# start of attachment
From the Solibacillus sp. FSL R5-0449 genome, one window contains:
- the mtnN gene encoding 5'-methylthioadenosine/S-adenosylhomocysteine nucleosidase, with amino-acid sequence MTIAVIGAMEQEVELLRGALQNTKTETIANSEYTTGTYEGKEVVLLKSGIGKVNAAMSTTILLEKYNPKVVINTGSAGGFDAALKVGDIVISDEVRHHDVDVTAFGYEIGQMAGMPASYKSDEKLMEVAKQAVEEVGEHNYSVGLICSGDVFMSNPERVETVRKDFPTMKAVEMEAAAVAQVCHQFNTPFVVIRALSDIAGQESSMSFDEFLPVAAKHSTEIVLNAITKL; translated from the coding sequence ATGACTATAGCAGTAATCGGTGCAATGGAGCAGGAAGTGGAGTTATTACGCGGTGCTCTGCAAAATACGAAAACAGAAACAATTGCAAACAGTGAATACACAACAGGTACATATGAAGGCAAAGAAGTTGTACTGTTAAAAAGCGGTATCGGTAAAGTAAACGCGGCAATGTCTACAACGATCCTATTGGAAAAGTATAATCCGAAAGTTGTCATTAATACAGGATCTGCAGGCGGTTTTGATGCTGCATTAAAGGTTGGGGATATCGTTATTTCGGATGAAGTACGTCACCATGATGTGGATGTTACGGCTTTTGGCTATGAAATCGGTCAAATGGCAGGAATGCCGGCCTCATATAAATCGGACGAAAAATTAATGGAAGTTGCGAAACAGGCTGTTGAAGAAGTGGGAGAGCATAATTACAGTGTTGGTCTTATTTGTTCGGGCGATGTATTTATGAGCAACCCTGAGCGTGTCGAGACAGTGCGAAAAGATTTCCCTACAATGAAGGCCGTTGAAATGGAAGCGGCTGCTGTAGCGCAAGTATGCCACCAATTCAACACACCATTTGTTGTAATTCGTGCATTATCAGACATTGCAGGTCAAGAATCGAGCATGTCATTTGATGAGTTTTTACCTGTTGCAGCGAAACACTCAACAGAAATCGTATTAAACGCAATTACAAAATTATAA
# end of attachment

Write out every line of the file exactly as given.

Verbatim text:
From the Solibacillus sp. FSL R5-0449 genome, one window contains:
- the mtnN gene encoding 5'-methylthioadenosine/S-adenosylhomocysteine nucleosidase, with amino-acid sequence MTIAVIGAMEQEVELLRGALQNTKTETIANSEYTTGTYEGKEVVLLKSGIGKVNAAMSTTILLEKYNPKVVINTGSAGGFDAALKVGDIVISDEVRHHDVDVTAFGYEIGQMAGMPASYKSDEKLMEVAKQAVEEVGEHNYSVGLICSGDVFMSNPERVETVRKDFPTMKAVEMEAAAVAQVCHQFNTPFVVIRALSDIAGQESSMSFDEFLPVAAKHSTEIVLNAITKL; translated from the coding sequence ATGACTATAGCAGTAATCGGTGCAATGGAGCAGGAAGTGGAGTTATTACGCGGTGCTCTGCAAAATACGAAAACAGAAACAATTGCAAACAGTGAATACACAACAGGTACATATGAAGGCAAAGAAGTTGTACTGTTAAAAAGCGGTATCGGTAAAGTAAACGCGGCAATGTCTACAACGATCCTATTGGAAAAGTATAATCCGAAAGTTGTCATTAATACAGGATCTGCAGGCGGTTTTGATGCTGCATTAAAGGTTGGGGATATCGTTATTTCGGATGAAGTACGTCACCATGATGTGGATGTTACGGCTTTTGGCTATGAAATCGGTCAAATGGCAGGAATGCCGGCCTCATATAAATCGGACGAAAAATTAATGGAAGTTGCGAAACAGGCTGTTGAAGAAGTGGGAGAGCATAATTACAGTGTTGGTCTTATTTGTTCGGGCGATGTATTTATGAGCAACCCTGAGCGTGTCGAGACAGTGCGAAAAGATTTCCCTACAATGAAGGCCGTTGAAATGGAAGCGGCTGCTGTAGCGCAAGTATGCCACCAATTCAACACACCATTTGTTGTAATTCGTGCATTATCAGACATTGCAGGTCAAGAATCGAGCATGTCATTTGATGAGTTTTTACCTGTTGCAGCGAAACACTCAACAGAAATCGTATTAAACGCAATTACAAAATTATAA